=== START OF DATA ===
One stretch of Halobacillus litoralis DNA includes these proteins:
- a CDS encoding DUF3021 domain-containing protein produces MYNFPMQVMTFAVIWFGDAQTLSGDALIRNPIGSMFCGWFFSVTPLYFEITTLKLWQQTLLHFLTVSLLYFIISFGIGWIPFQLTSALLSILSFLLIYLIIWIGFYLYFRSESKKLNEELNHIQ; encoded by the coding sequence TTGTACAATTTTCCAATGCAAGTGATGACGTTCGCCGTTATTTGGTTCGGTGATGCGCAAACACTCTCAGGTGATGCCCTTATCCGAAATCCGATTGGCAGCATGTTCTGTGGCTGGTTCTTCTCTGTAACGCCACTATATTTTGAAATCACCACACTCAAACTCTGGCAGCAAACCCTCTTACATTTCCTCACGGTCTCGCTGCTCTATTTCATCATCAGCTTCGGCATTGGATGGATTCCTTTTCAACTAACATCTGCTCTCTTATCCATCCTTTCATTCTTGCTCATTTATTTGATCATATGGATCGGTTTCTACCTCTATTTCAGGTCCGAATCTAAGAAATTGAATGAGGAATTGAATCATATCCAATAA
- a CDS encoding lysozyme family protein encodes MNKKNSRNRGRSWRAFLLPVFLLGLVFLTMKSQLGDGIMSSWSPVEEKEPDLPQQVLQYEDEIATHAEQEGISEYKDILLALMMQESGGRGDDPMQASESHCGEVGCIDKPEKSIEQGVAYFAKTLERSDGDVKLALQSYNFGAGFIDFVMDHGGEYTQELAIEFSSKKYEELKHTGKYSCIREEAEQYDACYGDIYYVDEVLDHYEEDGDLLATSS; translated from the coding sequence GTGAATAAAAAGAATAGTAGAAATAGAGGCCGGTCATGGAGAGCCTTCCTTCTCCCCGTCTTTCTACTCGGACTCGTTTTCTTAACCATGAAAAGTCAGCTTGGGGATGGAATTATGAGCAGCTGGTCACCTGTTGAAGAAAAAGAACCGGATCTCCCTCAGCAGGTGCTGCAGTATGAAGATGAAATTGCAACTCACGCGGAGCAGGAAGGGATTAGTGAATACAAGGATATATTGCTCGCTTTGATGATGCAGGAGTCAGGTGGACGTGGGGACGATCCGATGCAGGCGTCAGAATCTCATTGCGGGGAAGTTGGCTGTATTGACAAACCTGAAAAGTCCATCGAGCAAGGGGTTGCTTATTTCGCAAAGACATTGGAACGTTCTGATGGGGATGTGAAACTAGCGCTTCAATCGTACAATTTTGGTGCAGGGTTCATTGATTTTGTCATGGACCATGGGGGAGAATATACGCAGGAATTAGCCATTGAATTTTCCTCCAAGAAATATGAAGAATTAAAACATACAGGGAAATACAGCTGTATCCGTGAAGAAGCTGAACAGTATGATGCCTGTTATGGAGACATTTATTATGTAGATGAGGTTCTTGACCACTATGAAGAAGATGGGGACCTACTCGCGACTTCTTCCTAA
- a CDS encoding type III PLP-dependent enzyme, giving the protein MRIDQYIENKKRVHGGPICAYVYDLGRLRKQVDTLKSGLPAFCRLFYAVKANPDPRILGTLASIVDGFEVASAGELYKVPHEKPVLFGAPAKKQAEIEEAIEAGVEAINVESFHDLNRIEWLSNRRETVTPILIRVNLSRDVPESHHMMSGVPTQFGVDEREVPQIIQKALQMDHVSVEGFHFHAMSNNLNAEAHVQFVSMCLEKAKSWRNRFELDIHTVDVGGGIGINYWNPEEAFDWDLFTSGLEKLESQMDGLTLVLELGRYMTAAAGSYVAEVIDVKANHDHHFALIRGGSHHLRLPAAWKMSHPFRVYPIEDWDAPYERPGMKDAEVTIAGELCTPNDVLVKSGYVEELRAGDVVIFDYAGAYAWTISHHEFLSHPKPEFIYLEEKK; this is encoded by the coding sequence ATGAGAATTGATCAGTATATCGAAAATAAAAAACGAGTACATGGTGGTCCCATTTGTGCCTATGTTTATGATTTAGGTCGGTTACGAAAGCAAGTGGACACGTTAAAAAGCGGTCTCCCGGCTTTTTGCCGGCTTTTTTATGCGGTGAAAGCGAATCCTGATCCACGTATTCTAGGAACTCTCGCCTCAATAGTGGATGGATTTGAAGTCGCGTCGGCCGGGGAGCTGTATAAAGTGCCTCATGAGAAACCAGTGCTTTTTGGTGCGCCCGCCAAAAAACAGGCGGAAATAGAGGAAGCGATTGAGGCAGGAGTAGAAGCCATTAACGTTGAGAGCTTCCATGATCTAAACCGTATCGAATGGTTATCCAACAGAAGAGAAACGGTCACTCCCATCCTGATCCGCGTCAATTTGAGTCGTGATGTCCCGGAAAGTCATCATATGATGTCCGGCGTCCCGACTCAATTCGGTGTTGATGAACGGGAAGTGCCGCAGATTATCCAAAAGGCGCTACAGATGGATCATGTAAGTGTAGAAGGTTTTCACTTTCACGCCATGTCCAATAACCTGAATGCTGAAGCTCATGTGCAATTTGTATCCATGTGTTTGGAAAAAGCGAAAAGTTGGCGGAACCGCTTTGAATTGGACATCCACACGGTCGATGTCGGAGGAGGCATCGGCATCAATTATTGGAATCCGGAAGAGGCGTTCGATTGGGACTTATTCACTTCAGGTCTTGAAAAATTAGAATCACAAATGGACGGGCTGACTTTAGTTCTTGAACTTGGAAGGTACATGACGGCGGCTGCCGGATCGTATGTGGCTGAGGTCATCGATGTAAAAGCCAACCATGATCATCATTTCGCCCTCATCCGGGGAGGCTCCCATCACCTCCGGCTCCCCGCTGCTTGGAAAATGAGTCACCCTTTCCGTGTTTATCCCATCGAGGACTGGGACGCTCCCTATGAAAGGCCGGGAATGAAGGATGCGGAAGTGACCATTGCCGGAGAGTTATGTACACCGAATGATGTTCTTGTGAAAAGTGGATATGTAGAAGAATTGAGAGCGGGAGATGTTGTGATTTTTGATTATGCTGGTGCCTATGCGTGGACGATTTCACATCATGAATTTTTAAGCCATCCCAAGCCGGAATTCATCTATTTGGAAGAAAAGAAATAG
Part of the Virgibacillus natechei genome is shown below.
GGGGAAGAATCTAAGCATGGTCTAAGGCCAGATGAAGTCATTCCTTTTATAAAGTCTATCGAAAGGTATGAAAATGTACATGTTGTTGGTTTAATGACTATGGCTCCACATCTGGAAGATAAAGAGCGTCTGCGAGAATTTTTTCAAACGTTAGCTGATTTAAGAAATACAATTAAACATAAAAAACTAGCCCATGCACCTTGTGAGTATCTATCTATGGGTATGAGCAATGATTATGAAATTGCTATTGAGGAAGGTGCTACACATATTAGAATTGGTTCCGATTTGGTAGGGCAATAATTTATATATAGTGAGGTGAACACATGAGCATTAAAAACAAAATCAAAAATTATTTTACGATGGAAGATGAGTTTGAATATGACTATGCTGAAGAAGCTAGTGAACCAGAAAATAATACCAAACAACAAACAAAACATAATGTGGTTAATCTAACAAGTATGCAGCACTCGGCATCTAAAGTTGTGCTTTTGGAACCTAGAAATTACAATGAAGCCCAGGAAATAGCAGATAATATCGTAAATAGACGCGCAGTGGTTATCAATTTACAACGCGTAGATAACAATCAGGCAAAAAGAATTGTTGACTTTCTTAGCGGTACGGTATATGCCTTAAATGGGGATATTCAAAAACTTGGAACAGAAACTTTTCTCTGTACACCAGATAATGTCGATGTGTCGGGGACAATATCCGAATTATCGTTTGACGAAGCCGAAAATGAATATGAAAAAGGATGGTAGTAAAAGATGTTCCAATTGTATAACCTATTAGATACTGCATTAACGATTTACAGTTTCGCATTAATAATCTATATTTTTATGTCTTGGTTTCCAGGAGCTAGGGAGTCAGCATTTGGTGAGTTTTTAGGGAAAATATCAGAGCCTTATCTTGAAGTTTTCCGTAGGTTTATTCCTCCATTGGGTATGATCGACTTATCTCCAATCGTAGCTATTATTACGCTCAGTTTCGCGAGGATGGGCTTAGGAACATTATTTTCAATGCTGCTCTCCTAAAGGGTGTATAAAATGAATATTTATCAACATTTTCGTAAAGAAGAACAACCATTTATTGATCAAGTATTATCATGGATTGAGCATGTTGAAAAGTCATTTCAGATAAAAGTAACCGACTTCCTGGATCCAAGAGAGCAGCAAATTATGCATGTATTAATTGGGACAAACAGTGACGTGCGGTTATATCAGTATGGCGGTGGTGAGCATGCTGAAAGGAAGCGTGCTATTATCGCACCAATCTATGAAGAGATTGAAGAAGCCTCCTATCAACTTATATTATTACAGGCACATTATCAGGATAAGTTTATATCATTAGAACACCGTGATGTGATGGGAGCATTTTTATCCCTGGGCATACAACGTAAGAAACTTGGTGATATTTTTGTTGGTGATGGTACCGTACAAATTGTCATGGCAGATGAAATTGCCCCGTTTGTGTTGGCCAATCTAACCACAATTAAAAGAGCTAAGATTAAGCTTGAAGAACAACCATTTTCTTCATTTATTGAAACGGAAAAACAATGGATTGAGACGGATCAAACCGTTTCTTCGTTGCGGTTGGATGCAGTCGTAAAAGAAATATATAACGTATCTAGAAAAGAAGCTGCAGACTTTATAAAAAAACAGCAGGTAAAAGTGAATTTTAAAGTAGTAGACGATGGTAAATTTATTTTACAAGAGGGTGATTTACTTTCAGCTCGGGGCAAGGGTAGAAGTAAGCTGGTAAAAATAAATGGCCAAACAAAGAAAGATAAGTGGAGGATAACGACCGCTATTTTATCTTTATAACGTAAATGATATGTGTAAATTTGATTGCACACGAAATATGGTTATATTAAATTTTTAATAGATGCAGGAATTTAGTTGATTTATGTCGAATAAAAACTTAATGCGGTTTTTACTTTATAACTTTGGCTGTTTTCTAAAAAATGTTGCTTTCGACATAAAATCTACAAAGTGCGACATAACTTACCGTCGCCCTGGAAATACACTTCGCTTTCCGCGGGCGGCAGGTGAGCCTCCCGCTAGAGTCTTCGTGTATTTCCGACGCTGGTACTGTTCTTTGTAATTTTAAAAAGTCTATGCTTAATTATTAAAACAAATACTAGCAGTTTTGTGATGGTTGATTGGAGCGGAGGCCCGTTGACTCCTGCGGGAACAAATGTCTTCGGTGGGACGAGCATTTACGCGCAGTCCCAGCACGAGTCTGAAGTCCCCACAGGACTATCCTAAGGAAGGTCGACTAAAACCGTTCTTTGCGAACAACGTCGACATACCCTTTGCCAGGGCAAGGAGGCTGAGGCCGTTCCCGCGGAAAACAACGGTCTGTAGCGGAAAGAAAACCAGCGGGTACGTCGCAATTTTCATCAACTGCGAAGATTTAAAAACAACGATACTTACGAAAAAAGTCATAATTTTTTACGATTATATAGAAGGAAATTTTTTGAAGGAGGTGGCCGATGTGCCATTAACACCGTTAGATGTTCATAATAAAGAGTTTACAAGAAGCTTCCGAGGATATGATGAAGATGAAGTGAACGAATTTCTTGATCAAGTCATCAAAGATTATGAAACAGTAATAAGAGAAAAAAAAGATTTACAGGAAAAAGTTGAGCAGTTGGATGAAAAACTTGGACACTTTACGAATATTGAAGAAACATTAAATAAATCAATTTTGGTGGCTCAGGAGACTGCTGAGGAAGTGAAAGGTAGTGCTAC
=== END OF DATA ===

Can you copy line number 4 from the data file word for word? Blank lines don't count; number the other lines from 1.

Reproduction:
- a CDS encoding type III PLP-dependent enzyme, giving the protein MRIDQYIENKKRVHGGPICAYVYDLGRLRKQVDTLKSGLPAFCRLFYAVKANPDPRILGTLASIVDGFEVASAGELYKVPHEKPVLFGAPAKKQAEIEEAIEAGVEAINVESFHDLNRIEWLSNRRETVTPILIRVNLSRDVPESHHMMSGVPTQFGVDEREVPQIIQKALQMDHVSVEGFHFHAMSNNLNAEAHVQFVSMCLEKAKSWRNRFELDIHTVDVGGGIGINYWNPEEAFDWDLFTSGLEKLESQMDGLTLVLELGRYMTAAAGSYVAEVIDVKANHDHHFALIRGGSHHLRLPAAWKMSHPFRVYPIEDWDAPYERPGMKDAEVTIAGELCTPNDVLVKSGYVEELRAGDVVIFDYAGAYAWTISHHEFLSHPKPEFIYLEEKK; this is encoded by the coding sequence ATGAGAATTGATCAGTATATCGAAAATAAAAAACGAGTACATGGTGGTCCCATTTGTGCCTATGTTTATGATTTAGGTCGGTTACGAAAGCAAGTGGACACGTTAAAAAGCGGTCTCCCGGCTTTTTGCCGGCTTTTTTATGCGGTGAAAGCGAATCCTGATCCACGTATTCTAGGAACTCTCGCCTCAATAGTGGATGGATTTGAAGTCGCGTCGGCCGGGGAGCTGTATAAAGTGCCTCATGAGAAACCAGTGCTTTTTGGTGCGCCCGCCAAAAAACAGGCGGAAATAGAGGAAGCGATTGAGGCAGGAGTAGAAGCCATTAACGTTGAGAGCTTCCATGATCTAAACCGTATCGAATGGTTATCCAACAGAAGAGAAACGGTCACTCCCATCCTGATCCGCGTCAATTTGAGTCGTGATGTCCCGGAAAGTCATCATATGATGTCCGGCGTCCCGACTCAATTCGGTGTTGATGAACGGGAAGTGCCGCAGATTATCCAAAAGGCGCTACAGATGGATCATGTAAGTGTAGAAGGTTTTCACTTTCACGCCATGTCCAATAACCTGAATGCTGAAGCTCATGTGCAATTTGTATCCATGTGTTTGGAAAAAGCGAAAAGTTGGCGGAACCGCTTTGAATTGGACATCCACACGGTCGATGTCGGAGGAGGCATCGGCATCAATTATTGGAATCCGGAAGAGGCGTTCGATTGGGACTTATTCACTTCAGGTCTTGAAAAATTAGAATCACAAATGGACGGGCTGACTTTAGTTCTTGAACTTGGAAGGTACATGACGGCGGCTGCCGGATCGTATGTGGCTGAGGTCATCGATGTAAAAGCCAACCATGATCATCATTTCGCCCTCATCCGGGGAGGCTCCCATCACCTCCGGCTCCCCGCTGCTTGGAAAATGAGTCACCCTTTCCGTGTTTATCCCATCGAGGACTGGGACGCTCCCTATGAAAGGCCGGGAATGAAGGATGCGGAAGTGACCATTGCCGGAGAGTTATGTACACCGAATGATGTTCTTGTGAAAAGTGGATATGTAGAAGAATTGAGAGCGGGAGATGTTGTGATTTTTGATTATGCTGGTGCCTATGCGTGGACGATTTCACATCATGAATTTTTAAGCCATCCCAAGCCGGAATTCATCTATTTGGAAGAAAAGAAATAG